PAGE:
From a historical perspective, the problem with natural rights is that both sides of America's great controversies have laid claim to them. The Republican Party of Lincoln and the Democratic Party of Jackson each invoked natural rights. Many Americans did not see the difference between Lincoln's admirable demand for the exclusion of slavery from the territories and Chief Justice Roger Taney's Dred Scott decision. After all, each spoke of rights. A logician might note that Taney and his supporters contradicted themselves. On the one hand, they denied in effect that blacks were men, and hence denied the very idea of natural rights, which upholds the equality of all men. At the same time, they spoke of the right of all Americans to carry their property anywhere in the Union. What justified that right, fundamentally, if not the very right Taney and friends had just denied? The trouble is, voters and statesmen often care little for logic.

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As Ceaser's argument approaches the present, he addresses rival schools of thought among his professional colleagues. These take on the character of both primary and secondary sources in his account. He notes that some present-day political philosophers don't believe that either God or natural rights really exist and don't believe that history has any objective meaning or lessons; they therefore deny that foundational concepts serve a useful purpose. Ceaser judges their position morally bankrupt, nihilistic. Any Christian would concur in his judgment. As a historian, I worry about the effect of moral relativism and what is now called postmodernism on the standards of my profession. Still, it would seem that one of the foundational concepts available for today's statesmen is having no foundational concepts.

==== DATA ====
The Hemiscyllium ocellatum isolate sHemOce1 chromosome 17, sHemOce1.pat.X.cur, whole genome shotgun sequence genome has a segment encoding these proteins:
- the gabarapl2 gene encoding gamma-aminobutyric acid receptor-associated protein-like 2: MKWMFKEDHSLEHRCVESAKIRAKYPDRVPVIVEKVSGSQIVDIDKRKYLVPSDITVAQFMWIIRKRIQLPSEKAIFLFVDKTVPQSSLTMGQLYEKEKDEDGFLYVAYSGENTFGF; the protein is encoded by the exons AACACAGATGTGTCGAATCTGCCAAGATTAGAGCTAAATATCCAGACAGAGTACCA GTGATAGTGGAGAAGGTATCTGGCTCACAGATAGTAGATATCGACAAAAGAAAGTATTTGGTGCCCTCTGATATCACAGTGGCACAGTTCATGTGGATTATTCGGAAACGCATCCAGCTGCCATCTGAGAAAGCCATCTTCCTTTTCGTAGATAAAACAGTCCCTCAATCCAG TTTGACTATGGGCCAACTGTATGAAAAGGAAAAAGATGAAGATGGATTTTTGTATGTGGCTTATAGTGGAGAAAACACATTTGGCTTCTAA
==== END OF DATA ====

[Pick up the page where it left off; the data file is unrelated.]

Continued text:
Professor Ceaser and his colleagues want to discover knowledge useful to policymakers, among others. Historians usually say they just want to find out what the past was like. 

It seems to me that there is something liberating about the study of history for its own sake rather than for some particular instrumental purpose, which will entail an inevitable narrowing of focus. The "liberal arts" got their name because they were considered appropriate for study by free (in Latin, liber) persons, those at liberty to study without the need for a practical payoff. We historians do assume, however, that knowing about history makes good citizens—an idea that sets the context for, if it does not limit, the goal of studying history for its own sake. Once upon a time there was a maxim that "history is philosophy teaching by example." The authors of The Federalist, among many other sober people, believed this. So, I am happy to report, does the author of this engaging, deeply thoughtful, and public-spirited volume.